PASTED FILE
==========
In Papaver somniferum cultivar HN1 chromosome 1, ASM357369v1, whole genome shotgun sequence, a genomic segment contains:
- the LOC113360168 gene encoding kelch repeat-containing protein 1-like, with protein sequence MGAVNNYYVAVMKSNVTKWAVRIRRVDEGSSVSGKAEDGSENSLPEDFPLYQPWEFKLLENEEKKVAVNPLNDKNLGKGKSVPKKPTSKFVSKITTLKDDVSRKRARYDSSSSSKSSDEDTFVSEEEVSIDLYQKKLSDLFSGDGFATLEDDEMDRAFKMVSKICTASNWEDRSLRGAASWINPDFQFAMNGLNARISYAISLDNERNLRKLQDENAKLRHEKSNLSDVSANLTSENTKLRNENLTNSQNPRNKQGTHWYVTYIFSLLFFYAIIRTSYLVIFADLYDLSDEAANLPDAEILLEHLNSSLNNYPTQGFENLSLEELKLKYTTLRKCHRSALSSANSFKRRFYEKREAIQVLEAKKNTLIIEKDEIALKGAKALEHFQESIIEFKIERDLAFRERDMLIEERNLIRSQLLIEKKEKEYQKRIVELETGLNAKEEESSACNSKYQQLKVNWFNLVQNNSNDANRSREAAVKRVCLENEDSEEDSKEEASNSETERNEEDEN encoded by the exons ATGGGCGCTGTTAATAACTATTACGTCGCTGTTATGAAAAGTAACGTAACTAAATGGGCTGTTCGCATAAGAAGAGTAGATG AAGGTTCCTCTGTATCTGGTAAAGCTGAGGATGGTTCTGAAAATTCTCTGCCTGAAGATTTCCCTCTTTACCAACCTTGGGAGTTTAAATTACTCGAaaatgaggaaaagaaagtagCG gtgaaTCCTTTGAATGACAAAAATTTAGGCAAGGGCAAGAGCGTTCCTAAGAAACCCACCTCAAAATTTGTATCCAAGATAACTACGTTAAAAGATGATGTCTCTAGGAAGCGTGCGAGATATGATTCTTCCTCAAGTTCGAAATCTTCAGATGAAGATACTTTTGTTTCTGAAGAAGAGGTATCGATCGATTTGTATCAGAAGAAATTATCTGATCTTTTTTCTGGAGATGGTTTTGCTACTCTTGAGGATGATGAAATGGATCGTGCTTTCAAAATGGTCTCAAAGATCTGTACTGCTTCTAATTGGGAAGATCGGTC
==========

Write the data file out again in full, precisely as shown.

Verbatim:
In Papaver somniferum cultivar HN1 chromosome 1, ASM357369v1, whole genome shotgun sequence, a genomic segment contains:
- the LOC113360168 gene encoding kelch repeat-containing protein 1-like, with protein sequence MGAVNNYYVAVMKSNVTKWAVRIRRVDEGSSVSGKAEDGSENSLPEDFPLYQPWEFKLLENEEKKVAVNPLNDKNLGKGKSVPKKPTSKFVSKITTLKDDVSRKRARYDSSSSSKSSDEDTFVSEEEVSIDLYQKKLSDLFSGDGFATLEDDEMDRAFKMVSKICTASNWEDRSLRGAASWINPDFQFAMNGLNARISYAISLDNERNLRKLQDENAKLRHEKSNLSDVSANLTSENTKLRNENLTNSQNPRNKQGTHWYVTYIFSLLFFYAIIRTSYLVIFADLYDLSDEAANLPDAEILLEHLNSSLNNYPTQGFENLSLEELKLKYTTLRKCHRSALSSANSFKRRFYEKREAIQVLEAKKNTLIIEKDEIALKGAKALEHFQESIIEFKIERDLAFRERDMLIEERNLIRSQLLIEKKEKEYQKRIVELETGLNAKEEESSACNSKYQQLKVNWFNLVQNNSNDANRSREAAVKRVCLENEDSEEDSKEEASNSETERNEEDEN encoded by the exons ATGGGCGCTGTTAATAACTATTACGTCGCTGTTATGAAAAGTAACGTAACTAAATGGGCTGTTCGCATAAGAAGAGTAGATG AAGGTTCCTCTGTATCTGGTAAAGCTGAGGATGGTTCTGAAAATTCTCTGCCTGAAGATTTCCCTCTTTACCAACCTTGGGAGTTTAAATTACTCGAaaatgaggaaaagaaagtagCG gtgaaTCCTTTGAATGACAAAAATTTAGGCAAGGGCAAGAGCGTTCCTAAGAAACCCACCTCAAAATTTGTATCCAAGATAACTACGTTAAAAGATGATGTCTCTAGGAAGCGTGCGAGATATGATTCTTCCTCAAGTTCGAAATCTTCAGATGAAGATACTTTTGTTTCTGAAGAAGAGGTATCGATCGATTTGTATCAGAAGAAATTATCTGATCTTTTTTCTGGAGATGGTTTTGCTACTCTTGAGGATGATGAAATGGATCGTGCTTTCAAAATGGTCTCAAAGATCTGTACTGCTTCTAATTGGGAAGATCGGTC